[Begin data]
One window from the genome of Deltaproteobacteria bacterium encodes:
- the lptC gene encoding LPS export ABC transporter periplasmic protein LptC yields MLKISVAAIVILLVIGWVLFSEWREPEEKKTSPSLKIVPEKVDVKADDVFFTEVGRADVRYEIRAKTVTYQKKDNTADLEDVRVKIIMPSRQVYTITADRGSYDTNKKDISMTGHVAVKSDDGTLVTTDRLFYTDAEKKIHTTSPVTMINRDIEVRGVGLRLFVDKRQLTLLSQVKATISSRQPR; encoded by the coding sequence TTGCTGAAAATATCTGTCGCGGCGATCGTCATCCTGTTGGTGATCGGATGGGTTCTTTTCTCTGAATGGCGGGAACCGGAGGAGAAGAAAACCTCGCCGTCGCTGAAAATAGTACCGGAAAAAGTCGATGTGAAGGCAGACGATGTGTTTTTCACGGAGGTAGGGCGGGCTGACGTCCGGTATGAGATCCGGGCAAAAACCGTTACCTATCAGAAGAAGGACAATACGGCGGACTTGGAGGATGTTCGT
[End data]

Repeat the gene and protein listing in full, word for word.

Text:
One window from the genome of Deltaproteobacteria bacterium encodes:
- the lptC gene encoding LPS export ABC transporter periplasmic protein LptC yields MLKISVAAIVILLVIGWVLFSEWREPEEKKTSPSLKIVPEKVDVKADDVFFTEVGRADVRYEIRAKTVTYQKKDNTADLEDVRVKIIMPSRQVYTITADRGSYDTNKKDISMTGHVAVKSDDGTLVTTDRLFYTDAEKKIHTTSPVTMINRDIEVRGVGLRLFVDKRQLTLLSQVKATISSRQPR; encoded by the coding sequence TTGCTGAAAATATCTGTCGCGGCGATCGTCATCCTGTTGGTGATCGGATGGGTTCTTTTCTCTGAATGGCGGGAACCGGAGGAGAAGAAAACCTCGCCGTCGCTGAAAATAGTACCGGAAAAAGTCGATGTGAAGGCAGACGATGTGTTTTTCACGGAGGTAGGGCGGGCTGACGTCCGGTATGAGATCCGGGCAAAAACCGTTACCTATCAGAAGAAGGACAATACGGCGGACTTGGAGGATGTTCGT